Rebecca Skloot, National Book Critics Circle (NBCC) member, has been blogging a lot on Critical Mass, the NBCC blog, about creative book publicity. It's a subject this blog will return to often . One of the things I'm really interested in is how to get (poetry) books into the hands of people who would enjoy reading them, but wouldn't usually find themselves reading them.
For now, I wanted to draw attention not only to Rebecca's crusade (hurrah) to highlight creative book publicity, but to the idea of book trailers, which seem to take all manner of styles. Given the film learned so much from the printed book, it makes sense that books can take a leaf (so to speak) out of the film industry's playbook (playfilm?). I'm watching with interest to see where this leads, but for now I have a challenge to throw at y'all:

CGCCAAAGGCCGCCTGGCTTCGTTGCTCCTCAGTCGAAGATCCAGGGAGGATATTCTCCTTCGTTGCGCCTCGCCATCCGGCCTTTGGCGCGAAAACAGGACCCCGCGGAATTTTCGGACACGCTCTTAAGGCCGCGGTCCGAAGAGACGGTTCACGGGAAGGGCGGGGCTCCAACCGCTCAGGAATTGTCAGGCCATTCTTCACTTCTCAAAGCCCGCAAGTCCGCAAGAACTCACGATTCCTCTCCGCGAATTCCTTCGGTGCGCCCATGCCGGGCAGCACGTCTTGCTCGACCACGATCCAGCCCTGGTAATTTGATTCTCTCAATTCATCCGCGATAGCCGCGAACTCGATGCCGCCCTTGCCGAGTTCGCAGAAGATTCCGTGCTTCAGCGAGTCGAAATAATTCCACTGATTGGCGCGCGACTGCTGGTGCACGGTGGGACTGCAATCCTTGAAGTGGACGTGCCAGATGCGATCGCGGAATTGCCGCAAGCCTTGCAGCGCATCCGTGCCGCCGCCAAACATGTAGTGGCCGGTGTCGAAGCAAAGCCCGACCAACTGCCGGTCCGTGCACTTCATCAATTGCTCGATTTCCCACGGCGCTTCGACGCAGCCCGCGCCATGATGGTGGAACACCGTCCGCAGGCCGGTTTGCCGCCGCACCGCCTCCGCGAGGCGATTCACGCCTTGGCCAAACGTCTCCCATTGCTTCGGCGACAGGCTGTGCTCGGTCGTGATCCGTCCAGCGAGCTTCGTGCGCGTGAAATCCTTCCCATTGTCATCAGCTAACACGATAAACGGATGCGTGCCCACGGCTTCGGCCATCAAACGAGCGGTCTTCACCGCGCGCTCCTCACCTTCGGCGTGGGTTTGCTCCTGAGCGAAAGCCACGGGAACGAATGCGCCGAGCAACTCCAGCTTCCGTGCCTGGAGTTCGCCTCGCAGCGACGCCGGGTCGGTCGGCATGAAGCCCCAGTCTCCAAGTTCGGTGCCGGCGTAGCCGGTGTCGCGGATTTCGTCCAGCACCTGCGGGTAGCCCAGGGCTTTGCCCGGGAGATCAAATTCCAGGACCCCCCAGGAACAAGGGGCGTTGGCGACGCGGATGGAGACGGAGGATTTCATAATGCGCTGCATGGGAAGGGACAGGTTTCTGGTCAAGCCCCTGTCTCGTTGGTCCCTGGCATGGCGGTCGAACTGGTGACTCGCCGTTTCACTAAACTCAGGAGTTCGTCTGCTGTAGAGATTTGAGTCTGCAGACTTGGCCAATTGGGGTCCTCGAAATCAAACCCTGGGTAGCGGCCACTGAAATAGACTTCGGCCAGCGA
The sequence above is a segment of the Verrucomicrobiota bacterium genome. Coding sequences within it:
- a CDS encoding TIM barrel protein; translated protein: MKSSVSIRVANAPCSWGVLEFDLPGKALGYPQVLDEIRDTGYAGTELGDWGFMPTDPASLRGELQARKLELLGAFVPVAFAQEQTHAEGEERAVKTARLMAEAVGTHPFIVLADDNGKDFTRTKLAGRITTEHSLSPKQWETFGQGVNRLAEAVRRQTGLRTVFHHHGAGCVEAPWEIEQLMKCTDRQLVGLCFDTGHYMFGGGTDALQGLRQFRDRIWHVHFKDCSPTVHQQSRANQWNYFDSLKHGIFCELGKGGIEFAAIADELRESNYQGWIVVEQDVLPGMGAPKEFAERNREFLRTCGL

Your mission: suggest a trailer idea for a contemporary book of poems (your own is allowed). If people come up with ideas, I'll see if I can find an enterprising film or visual art type who wants to make it a reality. So get thinking! (I can't promise this will happen, but I'm fairly optimistic. Of course, if anyone out there would want to make a poetry book trailer, and is looking for ideas, do get in touch.)
(An aside: Bruce Andrews, in a seminar yesterday, was lamenting what he saw as the failure of different arts forms in NYC in the 80s to work together; in his view, artists in NYC were so successful in their own field that they didn't have time to really collaborate outside of it, at least in a way that challenged their collaborators to reach new goals. I wonder if that's still true today, and I guess it's not accidental that I'm throwing down this inter-art gauntlet the day after his comments.)